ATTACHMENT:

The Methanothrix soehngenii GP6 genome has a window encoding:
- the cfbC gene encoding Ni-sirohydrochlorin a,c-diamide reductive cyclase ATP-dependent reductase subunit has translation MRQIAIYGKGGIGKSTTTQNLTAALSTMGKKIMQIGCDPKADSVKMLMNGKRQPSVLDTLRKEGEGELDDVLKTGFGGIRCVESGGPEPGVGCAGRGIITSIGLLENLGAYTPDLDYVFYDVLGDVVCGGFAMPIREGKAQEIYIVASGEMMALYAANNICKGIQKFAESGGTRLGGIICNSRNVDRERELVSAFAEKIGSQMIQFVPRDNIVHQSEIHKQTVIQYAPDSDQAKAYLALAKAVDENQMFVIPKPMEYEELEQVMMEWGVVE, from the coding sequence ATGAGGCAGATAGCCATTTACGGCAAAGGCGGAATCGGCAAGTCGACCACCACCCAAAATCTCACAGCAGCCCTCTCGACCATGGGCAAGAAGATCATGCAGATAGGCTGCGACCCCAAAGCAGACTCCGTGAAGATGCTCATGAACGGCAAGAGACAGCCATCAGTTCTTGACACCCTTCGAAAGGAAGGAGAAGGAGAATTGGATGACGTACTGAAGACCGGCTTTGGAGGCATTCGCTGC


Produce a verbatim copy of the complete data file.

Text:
The Methanothrix soehngenii GP6 genome has a window encoding:
- the cfbC gene encoding Ni-sirohydrochlorin a,c-diamide reductive cyclase ATP-dependent reductase subunit has translation MRQIAIYGKGGIGKSTTTQNLTAALSTMGKKIMQIGCDPKADSVKMLMNGKRQPSVLDTLRKEGEGELDDVLKTGFGGIRCVESGGPEPGVGCAGRGIITSIGLLENLGAYTPDLDYVFYDVLGDVVCGGFAMPIREGKAQEIYIVASGEMMALYAANNICKGIQKFAESGGTRLGGIICNSRNVDRERELVSAFAEKIGSQMIQFVPRDNIVHQSEIHKQTVIQYAPDSDQAKAYLALAKAVDENQMFVIPKPMEYEELEQVMMEWGVVE, from the coding sequence ATGAGGCAGATAGCCATTTACGGCAAAGGCGGAATCGGCAAGTCGACCACCACCCAAAATCTCACAGCAGCCCTCTCGACCATGGGCAAGAAGATCATGCAGATAGGCTGCGACCCCAAAGCAGACTCCGTGAAGATGCTCATGAACGGCAAGAGACAGCCATCAGTTCTTGACACCCTTCGAAAGGAAGGAGAAGGAGAATTGGATGACGTACTGAAGACCGGCTTTGGAGGCATTCGCTGC